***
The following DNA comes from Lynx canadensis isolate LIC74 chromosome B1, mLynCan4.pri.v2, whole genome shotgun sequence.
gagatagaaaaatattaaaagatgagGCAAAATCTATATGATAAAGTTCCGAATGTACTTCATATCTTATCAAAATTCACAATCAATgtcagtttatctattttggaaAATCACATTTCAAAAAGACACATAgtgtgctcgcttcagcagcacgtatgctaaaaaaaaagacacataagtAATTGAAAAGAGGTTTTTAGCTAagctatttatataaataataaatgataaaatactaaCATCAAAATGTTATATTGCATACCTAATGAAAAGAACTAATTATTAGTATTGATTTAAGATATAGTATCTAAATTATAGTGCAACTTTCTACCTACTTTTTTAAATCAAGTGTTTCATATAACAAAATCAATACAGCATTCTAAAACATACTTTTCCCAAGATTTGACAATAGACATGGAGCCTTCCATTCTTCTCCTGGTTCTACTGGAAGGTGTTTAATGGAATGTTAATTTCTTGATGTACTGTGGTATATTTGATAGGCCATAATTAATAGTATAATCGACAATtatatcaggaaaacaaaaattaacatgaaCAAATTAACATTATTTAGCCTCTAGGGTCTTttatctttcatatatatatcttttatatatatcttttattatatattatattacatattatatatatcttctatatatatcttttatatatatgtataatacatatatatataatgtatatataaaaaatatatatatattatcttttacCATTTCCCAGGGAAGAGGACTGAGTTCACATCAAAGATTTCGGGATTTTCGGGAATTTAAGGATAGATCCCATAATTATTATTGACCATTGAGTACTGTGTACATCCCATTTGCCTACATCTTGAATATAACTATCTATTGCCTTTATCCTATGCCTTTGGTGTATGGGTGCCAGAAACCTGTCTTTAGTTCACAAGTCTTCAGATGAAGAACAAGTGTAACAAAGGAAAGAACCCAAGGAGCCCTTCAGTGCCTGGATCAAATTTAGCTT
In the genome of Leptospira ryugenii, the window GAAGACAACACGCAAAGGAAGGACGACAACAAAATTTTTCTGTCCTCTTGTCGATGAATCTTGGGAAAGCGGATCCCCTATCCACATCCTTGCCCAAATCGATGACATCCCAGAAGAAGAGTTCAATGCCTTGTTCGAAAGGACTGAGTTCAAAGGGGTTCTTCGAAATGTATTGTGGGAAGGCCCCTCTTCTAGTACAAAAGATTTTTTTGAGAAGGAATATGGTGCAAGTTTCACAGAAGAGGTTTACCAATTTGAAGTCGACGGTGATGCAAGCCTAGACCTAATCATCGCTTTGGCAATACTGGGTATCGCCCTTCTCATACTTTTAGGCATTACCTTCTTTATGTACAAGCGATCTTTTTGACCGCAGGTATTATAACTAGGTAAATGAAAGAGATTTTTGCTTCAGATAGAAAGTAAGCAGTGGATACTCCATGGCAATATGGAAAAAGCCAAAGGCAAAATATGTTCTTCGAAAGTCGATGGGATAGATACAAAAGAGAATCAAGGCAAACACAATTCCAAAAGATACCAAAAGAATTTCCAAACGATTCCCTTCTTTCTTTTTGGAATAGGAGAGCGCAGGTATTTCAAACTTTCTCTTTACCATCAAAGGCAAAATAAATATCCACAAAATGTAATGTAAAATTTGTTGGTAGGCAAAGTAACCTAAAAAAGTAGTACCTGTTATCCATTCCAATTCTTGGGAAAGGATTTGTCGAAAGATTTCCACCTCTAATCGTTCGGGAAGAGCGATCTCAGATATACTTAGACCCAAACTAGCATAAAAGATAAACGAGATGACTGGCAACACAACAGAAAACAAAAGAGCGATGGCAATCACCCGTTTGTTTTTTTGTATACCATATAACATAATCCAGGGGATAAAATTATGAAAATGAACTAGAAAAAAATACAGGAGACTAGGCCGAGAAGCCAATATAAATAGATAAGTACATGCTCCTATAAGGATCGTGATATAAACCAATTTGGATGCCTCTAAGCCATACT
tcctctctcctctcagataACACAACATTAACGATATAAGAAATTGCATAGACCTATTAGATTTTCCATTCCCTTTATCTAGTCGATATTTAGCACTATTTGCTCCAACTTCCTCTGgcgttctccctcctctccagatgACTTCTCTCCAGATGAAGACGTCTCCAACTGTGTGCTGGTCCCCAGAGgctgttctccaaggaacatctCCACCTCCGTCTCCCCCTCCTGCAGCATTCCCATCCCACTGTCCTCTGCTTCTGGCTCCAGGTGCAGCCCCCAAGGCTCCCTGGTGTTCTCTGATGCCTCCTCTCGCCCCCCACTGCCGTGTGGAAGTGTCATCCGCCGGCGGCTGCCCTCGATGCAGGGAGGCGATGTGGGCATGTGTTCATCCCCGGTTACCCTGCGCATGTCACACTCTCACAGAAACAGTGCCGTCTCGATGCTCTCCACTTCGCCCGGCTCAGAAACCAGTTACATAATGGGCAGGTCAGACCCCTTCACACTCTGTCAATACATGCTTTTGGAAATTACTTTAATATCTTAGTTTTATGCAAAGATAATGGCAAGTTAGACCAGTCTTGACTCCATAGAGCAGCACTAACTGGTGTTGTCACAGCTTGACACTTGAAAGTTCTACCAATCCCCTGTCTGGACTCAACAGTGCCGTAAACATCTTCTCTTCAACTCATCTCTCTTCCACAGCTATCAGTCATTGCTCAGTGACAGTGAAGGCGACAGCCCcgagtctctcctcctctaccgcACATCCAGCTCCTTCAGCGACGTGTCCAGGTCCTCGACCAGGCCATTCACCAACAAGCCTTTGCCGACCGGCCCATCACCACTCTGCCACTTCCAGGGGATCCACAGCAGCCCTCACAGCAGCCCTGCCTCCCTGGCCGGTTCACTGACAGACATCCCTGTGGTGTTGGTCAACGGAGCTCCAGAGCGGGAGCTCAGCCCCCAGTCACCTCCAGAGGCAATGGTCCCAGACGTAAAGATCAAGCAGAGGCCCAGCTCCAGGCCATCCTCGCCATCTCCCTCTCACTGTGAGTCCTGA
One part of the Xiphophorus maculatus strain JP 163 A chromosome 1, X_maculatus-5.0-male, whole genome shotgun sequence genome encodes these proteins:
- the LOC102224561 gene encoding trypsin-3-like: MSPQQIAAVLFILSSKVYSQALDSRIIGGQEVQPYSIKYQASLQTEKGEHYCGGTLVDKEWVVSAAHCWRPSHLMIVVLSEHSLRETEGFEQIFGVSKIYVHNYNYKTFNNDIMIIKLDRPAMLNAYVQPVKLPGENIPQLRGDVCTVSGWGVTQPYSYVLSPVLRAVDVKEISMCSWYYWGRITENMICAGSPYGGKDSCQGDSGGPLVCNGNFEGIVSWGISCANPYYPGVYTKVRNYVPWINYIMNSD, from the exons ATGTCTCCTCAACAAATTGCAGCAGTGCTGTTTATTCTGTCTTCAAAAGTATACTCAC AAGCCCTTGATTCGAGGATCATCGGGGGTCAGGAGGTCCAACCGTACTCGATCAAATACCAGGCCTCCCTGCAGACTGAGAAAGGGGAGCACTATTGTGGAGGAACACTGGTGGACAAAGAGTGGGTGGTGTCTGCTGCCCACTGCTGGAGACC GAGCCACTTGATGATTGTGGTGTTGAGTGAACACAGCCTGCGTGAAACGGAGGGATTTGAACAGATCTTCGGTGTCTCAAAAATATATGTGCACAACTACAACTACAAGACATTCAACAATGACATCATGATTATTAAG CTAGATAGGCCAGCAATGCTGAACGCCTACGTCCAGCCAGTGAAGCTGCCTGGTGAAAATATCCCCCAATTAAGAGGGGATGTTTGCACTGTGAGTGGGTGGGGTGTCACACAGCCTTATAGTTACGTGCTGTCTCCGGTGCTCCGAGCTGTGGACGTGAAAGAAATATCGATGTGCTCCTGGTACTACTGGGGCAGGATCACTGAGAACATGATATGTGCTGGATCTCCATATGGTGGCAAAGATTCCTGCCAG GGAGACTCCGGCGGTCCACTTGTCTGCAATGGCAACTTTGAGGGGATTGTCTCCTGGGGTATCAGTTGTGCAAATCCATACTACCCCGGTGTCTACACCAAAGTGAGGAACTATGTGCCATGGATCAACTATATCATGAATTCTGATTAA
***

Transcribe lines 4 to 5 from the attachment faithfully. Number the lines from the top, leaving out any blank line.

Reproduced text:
tcctctctcctctcagataACACAACATTAACGATATAAGAAATTGCATAGACCTATTAGATTTTCCATTCCCTTTATCTAGTCGATATTTAGCACTATTTGCTCCAACTTCCTCTGgcgttctccctcctctccagatgACTTCTCTCCAGATGAAGACGTCTCCAACTGTGTGCTGGTCCCCAGAGgctgttctccaaggaacatctCCACCTCCGTCTCCCCCTCCTGCAGCATTCCCATCCCACTGTCCTCTGCTTCTGGCTCCAGGTGCAGCCCCCAAGGCTCCCTGGTGTTCTCTGATGCCTCCTCTCGCCCCCCACTGCCGTGTGGAAGTGTCATCCGCCGGCGGCTGCCCTCGATGCAGGGAGGCGATGTGGGCATGTGTTCATCCCCGGTTACCCTGCGCATGTCACACTCTCACAGAAACAGTGCCGTCTCGATGCTCTCCACTTCGCCCGGCTCAGAAACCAGTTACATAATGGGCAGGTCAGACCCCTTCACACTCTGTCAATACATGCTTTTGGAAATTACTTTAATATCTTAGTTTTATGCAAAGATAATGGCAAGTTAGACCAGTCTTGACTCCATAGAGCAGCACTAACTGGTGTTGTCACAGCTTGACACTTGAAAGTTCTACCAATCCCCTGTCTGGACTCAACAGTGCCGTAAACATCTTCTCTTCAACTCATCTCTCTTCCACAGCTATCAGTCATTGCTCAGTGACAGTGAAGGCGACAGCCCcgagtctctcctcctctaccgcACATCCAGCTCCTTCAGCGACGTGTCCAGGTCCTCGACCAGGCCATTCACCAACAAGCCTTTGCCGACCGGCCCATCACCACTCTGCCACTTCCAGGGGATCCACAGCAGCCCTCACAGCAGCCCTGCCTCCCTGGCCGGTTCACTGACAGACATCCCTGTGGTGTTGGTCAACGGAGCTCCAGAGCGGGAGCTCAGCCCCCAGTCACCTCCAGAGGCAATGGTCCCAGACGTAAAGATCAAGCAGAGGCCCAGCTCCAGGCCATCCTCGCCATCTCCCTCTCACTGTGAGTCCTGA
One part of the Xiphophorus maculatus strain JP 163 A chromosome 1, X_maculatus-5.0-male, whole genome shotgun sequence genome encodes these proteins: